TaskForce supports an Aboriginal and Torres Strait Islander Voice to Parliament
The Uluru Statement from the Heart asks all Australians to walk together towards a better future for Aboriginal and Torres Strait Islander peoples. TaskForce welcomes and embraces this invitation.
Aboriginal and Torres Strait Islander peoples’ deep connection to this land dates back over 65,000 years. Their continuous custodianship of that land has never been broken. The rich cultural heritage of Aboriginal and Torres Strait Islander peoples enhances the society in which we all live.
We know that Aboriginal and Torres Strait Islander peoples understand the best way to deliver real and practical change in their communities. Enshrining a Voice to Parliament in the Constitution will recognise Australia’s First Peoples in our nation’s founding document and bring together the diverse knowledge and experience of Aboriginal and Torres Strait Islander peoples to ensure sustainable, positive impact.
TaskForce supports constitutional recognition through an Aboriginal and Torres Strait Islander Voice to Parliament. We encourage all Australians to vote “Yes” in the upcoming referendum.
FAQs and resources
What is the Voice to Parliament?
A Voice to Parliament is a representative body made up of Aboriginal and Torres Strait Islander Australians that will provide advice to parliament on laws and policies that have a particular impact on their families and communities.
It is an independent body and won’t have the power to block or veto decisions made by the government.
What difference will it make?
A Voice to Parliament provides a way of hearing the views, and accessing the specific knowledge, of Aboriginal and Torres Strait Islander peoples when legislation is being drafted or initiatives are being proposed. This will make sure policies and laws deliver practical results on the ground.
Why do we need a referendum?
In 2017, after many years of consultation, First Nations representatives came together to develop the Uluru Statement from the Heart. The Statement calls for “the establishment of a First Nations Voice enshrined in the Constitution.” The only way to change the Australian Constitution is by holding a referendum. A successful referendum will recognise Aboriginal and Torres Strait Islander peoples in the Constitution by establishing the Voice the Parliament.
There have been different advisory bodies to government in the past. But because they were not enshrined in the Constitution they were established and shut down depending on the whim of the government of the day. Enshrining the Voice in the Constitution gives it long-term security. Complex issues cannot be resolved quickly, or even over the course of a three-year term of Parliament.
Do all First Nations people support the idea of the Voice?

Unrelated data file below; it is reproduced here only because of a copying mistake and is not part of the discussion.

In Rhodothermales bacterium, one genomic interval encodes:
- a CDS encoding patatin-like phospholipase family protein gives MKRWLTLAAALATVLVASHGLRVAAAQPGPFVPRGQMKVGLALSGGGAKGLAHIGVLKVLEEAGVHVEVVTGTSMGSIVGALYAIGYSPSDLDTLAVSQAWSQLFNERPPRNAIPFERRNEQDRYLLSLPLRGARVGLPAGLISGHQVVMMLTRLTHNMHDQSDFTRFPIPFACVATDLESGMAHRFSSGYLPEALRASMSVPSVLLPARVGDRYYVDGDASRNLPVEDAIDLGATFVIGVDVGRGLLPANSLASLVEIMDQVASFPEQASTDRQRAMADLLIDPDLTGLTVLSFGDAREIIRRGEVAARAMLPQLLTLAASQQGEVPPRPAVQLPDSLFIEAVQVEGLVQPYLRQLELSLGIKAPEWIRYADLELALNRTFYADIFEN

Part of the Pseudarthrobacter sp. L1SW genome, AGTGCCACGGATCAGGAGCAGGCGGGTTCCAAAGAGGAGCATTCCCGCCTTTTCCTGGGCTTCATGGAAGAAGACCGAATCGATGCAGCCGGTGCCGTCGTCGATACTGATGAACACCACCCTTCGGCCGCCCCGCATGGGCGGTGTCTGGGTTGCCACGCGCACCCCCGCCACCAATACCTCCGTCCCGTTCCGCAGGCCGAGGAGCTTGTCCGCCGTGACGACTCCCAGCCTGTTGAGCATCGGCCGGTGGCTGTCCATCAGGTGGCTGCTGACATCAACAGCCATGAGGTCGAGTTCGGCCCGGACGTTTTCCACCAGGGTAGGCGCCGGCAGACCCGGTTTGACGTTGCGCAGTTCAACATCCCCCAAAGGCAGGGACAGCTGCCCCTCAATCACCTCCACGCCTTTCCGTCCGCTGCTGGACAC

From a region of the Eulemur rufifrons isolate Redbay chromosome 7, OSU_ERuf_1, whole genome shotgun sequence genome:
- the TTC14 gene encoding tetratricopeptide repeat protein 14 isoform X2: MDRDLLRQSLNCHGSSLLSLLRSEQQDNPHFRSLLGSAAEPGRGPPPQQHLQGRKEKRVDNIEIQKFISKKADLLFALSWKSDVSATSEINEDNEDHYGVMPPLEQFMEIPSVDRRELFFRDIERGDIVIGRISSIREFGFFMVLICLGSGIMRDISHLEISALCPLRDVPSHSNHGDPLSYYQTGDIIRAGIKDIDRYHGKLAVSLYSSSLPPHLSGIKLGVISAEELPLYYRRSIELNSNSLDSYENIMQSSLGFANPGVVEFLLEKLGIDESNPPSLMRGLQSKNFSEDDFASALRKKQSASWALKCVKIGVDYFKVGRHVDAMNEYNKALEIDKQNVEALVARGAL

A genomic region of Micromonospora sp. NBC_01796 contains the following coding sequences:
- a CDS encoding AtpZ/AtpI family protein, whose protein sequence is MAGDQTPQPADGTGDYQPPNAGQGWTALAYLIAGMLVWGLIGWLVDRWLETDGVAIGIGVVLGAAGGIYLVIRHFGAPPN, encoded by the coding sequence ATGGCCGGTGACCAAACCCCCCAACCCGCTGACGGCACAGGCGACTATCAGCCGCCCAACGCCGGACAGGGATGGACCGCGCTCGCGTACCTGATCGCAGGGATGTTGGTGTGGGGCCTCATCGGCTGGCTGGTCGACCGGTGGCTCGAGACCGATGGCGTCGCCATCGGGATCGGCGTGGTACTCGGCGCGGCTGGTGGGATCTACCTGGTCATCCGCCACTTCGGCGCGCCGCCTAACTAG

Not surprisingly there are a range of diverse views in First Nations communities about the Voice. Importantly the Uluru Statement from the Heart, which asks for a Voice to Parliament to be enshrined in the Constitution, was the result of many years of consultation in First Nations communities. The majority of Aboriginal and Torres Strait Islander people support a Voice to Parliament.
Why is TaskForce supporting an Aboriginal and Torres Strait Islander Voice to Parliament?
There are many reasons TaskForce supports the establishment of a Voice to Parliament.
- aligns with our values, empowering people and creating healthy communities
- offers a fair-go for Aboriginal and Torres Strait Islander peoples and supports self-determination
- is a practical way to make positive change. By being enshrined in the Constitution the Voice provides the promise of real, ongoing change to the quality of life for Aboriginal and Torres Strait Islander peoples
- was proposed after extensive consultation within First Nations communities
- offers an opportunity to bring our nation together by recognising in the Constitution the unique place Australia’s First Peoples have in our nation.
Just a note about words
The Uluru Statement from the Heart called for a First Nations Voice enshrined in the Constitution. The question in the referendum refers to an Aboriginal and Torres Strait Islander Voice. These are the same thing. The preferred wording has simply changed in the years since the Uluru Statement.
The Uluru Statement from the Heart
Learn more about the Voice and the Yes campaign
How to have conversations about the Voice
The Yes Guide – this document gives you good tips for having conversations about the Voice and answers some of the questions you, and people you talk to, might ask
Take this 15-20 minute online course on A Voice to Parliament from the Uluru Statement. It’s a great way to learn more about the Voice.